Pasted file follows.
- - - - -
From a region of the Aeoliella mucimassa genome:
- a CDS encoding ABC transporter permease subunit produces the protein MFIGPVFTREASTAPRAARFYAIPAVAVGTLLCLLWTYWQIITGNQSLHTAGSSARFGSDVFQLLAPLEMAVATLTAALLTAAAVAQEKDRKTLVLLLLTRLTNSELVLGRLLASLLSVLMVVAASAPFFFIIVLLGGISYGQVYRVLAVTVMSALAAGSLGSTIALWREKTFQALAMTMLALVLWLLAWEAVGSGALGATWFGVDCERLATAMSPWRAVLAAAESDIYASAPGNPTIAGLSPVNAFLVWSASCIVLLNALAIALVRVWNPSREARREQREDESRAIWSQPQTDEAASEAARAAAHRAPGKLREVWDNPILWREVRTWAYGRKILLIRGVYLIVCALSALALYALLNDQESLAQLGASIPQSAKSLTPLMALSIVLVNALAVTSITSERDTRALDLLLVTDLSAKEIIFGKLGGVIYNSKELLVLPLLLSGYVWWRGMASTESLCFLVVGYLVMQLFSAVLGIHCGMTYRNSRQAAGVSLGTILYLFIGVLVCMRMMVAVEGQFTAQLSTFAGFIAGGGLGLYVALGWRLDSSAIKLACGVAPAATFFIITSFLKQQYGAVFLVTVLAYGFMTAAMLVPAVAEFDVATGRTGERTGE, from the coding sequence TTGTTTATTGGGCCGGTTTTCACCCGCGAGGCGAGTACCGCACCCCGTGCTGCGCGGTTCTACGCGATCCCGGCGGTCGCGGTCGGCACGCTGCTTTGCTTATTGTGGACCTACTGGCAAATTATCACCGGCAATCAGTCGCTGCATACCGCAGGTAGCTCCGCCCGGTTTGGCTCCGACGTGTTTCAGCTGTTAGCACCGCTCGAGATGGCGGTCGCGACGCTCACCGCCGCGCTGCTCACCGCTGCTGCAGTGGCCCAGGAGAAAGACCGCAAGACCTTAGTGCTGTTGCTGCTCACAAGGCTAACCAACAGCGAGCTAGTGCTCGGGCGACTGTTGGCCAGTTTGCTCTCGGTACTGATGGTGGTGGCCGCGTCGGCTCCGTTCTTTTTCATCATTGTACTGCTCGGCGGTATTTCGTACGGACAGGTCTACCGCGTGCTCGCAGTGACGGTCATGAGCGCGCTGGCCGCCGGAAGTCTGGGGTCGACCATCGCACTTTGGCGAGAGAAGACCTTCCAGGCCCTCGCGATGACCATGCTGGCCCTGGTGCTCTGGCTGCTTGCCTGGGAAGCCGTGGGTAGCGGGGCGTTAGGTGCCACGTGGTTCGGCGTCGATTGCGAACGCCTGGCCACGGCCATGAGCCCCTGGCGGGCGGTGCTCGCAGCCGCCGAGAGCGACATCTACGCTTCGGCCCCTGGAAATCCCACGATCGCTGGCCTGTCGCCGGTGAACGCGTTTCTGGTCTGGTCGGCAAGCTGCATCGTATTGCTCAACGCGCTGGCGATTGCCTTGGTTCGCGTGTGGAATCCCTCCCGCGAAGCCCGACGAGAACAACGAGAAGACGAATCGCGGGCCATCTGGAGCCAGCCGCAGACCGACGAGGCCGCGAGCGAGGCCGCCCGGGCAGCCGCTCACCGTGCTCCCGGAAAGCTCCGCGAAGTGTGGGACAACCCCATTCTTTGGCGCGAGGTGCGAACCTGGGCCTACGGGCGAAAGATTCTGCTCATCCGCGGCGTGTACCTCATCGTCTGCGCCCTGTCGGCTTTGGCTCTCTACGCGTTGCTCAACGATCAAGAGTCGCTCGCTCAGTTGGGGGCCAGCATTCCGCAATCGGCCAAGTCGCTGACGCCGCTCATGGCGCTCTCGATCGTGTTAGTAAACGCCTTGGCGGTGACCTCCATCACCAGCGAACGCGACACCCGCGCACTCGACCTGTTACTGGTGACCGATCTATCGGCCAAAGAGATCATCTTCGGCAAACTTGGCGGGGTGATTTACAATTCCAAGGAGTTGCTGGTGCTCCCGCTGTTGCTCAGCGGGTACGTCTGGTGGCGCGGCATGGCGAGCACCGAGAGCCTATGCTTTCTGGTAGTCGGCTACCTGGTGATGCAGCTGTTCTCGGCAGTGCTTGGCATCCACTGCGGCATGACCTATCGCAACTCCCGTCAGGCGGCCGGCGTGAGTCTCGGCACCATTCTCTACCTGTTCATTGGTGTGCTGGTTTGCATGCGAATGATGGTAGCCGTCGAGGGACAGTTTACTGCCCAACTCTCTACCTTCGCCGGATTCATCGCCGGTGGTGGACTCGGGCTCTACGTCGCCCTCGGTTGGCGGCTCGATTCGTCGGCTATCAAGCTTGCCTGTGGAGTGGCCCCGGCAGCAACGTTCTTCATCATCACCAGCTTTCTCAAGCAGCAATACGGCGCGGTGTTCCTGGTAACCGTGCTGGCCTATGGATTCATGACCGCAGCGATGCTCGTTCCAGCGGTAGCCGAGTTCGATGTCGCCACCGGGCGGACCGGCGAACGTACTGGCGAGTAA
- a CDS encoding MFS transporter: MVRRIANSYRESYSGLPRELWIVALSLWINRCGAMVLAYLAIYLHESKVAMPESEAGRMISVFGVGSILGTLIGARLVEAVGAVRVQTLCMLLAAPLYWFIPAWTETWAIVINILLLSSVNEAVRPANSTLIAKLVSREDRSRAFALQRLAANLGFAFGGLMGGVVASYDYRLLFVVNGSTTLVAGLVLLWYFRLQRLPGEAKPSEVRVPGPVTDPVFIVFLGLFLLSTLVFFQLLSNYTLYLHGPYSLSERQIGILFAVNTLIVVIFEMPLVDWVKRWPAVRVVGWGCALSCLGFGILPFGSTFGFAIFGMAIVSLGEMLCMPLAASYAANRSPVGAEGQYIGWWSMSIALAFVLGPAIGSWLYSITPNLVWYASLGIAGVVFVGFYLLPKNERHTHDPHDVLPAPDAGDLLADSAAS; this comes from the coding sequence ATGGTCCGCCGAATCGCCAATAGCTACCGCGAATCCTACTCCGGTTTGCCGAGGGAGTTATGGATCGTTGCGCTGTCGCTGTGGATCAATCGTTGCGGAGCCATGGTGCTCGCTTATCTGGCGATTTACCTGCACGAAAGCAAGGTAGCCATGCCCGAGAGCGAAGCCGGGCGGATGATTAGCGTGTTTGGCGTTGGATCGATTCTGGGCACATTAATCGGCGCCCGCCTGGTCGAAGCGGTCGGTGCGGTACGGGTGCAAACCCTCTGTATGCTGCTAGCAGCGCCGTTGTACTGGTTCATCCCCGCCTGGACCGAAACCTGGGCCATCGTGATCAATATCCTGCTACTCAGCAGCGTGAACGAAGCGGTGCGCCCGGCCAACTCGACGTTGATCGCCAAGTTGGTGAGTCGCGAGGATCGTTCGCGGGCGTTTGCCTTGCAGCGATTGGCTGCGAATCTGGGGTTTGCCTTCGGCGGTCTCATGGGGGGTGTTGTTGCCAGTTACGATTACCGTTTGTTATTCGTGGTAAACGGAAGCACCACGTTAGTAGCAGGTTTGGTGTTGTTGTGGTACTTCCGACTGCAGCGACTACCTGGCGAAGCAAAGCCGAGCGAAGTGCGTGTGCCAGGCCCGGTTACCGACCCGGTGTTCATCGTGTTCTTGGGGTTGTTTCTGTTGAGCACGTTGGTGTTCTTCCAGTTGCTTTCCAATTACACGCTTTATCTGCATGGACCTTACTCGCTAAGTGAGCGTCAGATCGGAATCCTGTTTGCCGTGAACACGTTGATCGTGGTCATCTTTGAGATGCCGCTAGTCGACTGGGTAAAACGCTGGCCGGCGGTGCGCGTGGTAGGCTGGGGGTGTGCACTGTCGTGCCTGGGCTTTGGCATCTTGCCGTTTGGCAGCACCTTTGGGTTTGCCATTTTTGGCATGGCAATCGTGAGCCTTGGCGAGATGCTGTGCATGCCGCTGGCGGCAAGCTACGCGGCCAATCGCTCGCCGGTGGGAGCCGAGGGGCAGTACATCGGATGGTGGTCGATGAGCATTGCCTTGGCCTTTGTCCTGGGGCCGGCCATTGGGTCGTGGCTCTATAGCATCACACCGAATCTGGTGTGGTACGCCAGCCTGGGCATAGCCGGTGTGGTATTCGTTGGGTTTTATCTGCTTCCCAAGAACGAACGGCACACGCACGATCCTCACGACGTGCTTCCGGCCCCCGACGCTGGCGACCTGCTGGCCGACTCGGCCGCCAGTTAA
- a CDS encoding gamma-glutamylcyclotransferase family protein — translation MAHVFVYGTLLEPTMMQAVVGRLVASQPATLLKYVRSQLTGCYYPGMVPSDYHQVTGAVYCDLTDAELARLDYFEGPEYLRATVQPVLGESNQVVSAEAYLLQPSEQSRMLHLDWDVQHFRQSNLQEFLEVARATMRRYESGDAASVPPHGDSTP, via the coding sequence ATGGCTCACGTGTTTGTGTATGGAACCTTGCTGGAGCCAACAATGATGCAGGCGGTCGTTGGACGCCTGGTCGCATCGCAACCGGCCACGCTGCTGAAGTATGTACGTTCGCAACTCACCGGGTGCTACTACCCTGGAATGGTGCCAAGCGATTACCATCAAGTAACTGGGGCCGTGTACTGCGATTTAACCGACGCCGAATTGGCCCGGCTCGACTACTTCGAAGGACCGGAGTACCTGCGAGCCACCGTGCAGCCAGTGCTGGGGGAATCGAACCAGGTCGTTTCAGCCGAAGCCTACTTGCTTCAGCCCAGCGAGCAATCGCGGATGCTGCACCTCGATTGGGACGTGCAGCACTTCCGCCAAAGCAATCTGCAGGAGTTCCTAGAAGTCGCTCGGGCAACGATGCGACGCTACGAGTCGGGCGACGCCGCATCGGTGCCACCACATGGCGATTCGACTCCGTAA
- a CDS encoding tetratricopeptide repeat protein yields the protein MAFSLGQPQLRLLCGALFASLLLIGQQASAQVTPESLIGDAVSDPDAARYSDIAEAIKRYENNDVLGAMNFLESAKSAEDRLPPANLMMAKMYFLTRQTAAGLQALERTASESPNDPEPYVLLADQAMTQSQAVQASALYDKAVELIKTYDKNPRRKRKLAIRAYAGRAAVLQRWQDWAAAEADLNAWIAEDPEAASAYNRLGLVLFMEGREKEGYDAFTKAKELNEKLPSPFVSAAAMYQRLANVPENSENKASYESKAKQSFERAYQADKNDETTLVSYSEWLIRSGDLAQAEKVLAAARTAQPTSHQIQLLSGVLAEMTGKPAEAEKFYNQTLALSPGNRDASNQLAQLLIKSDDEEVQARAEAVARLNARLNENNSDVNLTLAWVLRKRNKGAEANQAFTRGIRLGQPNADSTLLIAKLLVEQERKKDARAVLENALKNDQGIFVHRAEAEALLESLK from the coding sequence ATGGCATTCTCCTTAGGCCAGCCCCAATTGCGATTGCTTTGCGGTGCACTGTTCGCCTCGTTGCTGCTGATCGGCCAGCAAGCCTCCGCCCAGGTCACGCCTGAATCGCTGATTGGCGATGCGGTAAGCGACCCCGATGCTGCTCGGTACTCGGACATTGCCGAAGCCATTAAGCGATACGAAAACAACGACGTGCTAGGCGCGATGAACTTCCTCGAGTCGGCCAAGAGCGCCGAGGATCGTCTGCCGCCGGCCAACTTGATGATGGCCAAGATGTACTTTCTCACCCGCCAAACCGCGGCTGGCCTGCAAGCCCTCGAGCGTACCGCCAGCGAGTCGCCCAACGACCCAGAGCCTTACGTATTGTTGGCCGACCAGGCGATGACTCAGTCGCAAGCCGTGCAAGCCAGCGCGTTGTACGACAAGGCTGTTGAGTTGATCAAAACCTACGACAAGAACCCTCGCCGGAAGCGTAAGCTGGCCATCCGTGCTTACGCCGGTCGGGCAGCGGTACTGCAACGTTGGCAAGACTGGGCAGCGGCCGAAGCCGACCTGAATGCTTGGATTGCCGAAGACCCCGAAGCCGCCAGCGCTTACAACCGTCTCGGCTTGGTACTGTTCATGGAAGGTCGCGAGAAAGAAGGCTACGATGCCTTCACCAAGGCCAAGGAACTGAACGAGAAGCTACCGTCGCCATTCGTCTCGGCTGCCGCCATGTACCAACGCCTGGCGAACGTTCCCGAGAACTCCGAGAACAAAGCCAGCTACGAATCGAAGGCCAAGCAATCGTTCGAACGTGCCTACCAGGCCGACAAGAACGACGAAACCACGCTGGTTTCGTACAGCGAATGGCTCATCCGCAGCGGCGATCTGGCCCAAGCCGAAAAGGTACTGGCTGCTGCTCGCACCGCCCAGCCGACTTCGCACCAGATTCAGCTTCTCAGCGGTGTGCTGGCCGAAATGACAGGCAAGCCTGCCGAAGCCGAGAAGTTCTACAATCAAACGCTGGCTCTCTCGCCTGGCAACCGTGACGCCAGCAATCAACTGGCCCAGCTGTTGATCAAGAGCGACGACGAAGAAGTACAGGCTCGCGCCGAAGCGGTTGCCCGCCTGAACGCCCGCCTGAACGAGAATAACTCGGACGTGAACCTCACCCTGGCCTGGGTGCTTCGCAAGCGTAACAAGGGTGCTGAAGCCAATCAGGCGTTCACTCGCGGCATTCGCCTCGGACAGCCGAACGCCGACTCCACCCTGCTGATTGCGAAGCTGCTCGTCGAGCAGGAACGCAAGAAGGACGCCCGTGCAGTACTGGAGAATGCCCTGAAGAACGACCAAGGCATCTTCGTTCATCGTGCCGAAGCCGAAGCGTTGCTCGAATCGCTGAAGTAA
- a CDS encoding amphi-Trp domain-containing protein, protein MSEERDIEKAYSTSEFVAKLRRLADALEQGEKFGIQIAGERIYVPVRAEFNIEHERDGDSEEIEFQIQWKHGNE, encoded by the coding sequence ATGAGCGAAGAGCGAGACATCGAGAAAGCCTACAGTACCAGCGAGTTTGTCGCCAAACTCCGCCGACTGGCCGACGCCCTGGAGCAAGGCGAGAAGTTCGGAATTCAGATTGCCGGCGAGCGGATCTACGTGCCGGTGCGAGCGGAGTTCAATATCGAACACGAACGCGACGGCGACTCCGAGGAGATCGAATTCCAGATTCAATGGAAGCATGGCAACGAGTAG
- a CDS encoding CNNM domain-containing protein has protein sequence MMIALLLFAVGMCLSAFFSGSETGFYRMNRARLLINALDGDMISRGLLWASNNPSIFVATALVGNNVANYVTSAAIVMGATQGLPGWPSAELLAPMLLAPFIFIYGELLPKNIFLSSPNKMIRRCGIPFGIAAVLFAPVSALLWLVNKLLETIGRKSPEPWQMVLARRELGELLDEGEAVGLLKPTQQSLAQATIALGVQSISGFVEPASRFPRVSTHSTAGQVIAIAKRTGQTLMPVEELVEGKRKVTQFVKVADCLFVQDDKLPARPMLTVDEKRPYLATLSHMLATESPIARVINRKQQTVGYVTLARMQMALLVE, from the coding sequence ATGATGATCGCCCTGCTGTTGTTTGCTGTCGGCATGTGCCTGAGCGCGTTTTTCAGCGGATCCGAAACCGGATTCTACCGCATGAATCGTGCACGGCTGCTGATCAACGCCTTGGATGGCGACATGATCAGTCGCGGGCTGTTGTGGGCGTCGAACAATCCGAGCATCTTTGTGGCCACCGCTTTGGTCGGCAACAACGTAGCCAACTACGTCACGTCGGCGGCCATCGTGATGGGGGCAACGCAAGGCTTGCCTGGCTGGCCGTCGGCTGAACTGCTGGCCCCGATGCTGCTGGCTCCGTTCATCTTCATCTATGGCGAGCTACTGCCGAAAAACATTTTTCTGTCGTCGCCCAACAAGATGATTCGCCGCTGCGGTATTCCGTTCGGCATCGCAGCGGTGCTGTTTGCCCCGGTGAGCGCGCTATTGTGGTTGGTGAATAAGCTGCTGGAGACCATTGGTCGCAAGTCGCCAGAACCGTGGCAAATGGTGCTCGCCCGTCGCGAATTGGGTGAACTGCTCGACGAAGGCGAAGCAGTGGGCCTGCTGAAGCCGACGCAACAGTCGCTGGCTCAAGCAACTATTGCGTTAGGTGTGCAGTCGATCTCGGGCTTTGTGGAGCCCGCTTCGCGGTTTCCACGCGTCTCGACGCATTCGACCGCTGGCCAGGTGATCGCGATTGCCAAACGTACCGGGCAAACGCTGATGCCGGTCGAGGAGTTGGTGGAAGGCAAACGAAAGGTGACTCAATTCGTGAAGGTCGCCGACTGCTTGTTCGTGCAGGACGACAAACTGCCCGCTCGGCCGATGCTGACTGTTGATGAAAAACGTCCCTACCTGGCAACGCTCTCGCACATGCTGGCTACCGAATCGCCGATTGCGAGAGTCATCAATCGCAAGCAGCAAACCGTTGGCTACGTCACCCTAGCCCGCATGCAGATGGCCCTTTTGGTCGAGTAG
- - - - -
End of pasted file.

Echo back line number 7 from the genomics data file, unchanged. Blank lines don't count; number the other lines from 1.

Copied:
- a CDS encoding CNNM domain-containing protein has protein sequence MMIALLLFAVGMCLSAFFSGSETGFYRMNRARLLINALDGDMISRGLLWASNNPSIFVATALVGNNVANYVTSAAIVMGATQGLPGWPSAELLAPMLLAPFIFIYGELLPKNIFLSSPNKMIRRCGIPFGIAAVLFAPVSALLWLVNKLLETIGRKSPEPWQMVLARRELGELLDEGEAVGLLKPTQQSLAQATIALGVQSISGFVEPASRFPRVSTHSTAGQVIAIAKRTGQTLMPVEELVEGKRKVTQFVKVADCLFVQDDKLPARPMLTVDEKRPYLATLSHMLATESPIARVINRKQQTVGYVTLARMQMALLVE, from the coding sequence ATGATGATCGCCCTGCTGTTGTTTGCTGTCGGCATGTGCCTGAGCGCGTTTTTCAGCGGATCCGAAACCGGATTCTACCGCATGAATCGTGCACGGCTGCTGATCAACGCCTTGGATGGCGACATGATCAGTCGCGGGCTGTTGTGGGCGTCGAACAATCCGAGCATCTTTGTGGCCACCGCTTTGGTCGGCAACAACGTAGCCAACTACGTCACGTCGGCGGCCATCGTGATGGGGGCAACGCAAGGCTTGCCTGGCTGGCCGTCGGCTGAACTGCTGGCCCCGATGCTGCTGGCTCCGTTCATCTTCATCTATGGCGAGCTACTGCCGAAAAACATTTTTCTGTCGTCGCCCAACAAGATGATTCGCCGCTGCGGTATTCCGTTCGGCATCGCAGCGGTGCTGTTTGCCCCGGTGAGCGCGCTATTGTGGTTGGTGAATAAGCTGCTGGAGACCATTGGTCGCAAGTCGCCAGAACCGTGGCAAATGGTGCTCGCCCGTCGCGAATTGGGTGAACTGCTCGACGAAGGCGAAGCAGTGGGCCTGCTGAAGCCGACGCAACAGTCGCTGGCTCAAGCAACTATTGCGTTAGGTGTGCAGTCGATCTCGGGCTTTGTGGAGCCCGCTTCGCGGTTTCCACGCGTCTCGACGCATTCGACCGCTGGCCAGGTGATCGCGATTGCCAAACGTACCGGGCAAACGCTGATGCCGGTCGAGGAGTTGGTGGAAGGCAAACGAAAGGTGACTCAATTCGTGAAGGTCGCCGACTGCTTGTTCGTGCAGGACGACAAACTGCCCGCTCGGCCGATGCTGACTGTTGATGAAAAACGTCCCTACCTGGCAACGCTCTCGCACATGCTGGCTACCGAATCGCCGATTGCGAGAGTCATCAATCGCAAGCAGCAAACCGTTGGCTACGTCACCCTAGCCCGCATGCAGATGGCCCTTTTGGTCGAGTAG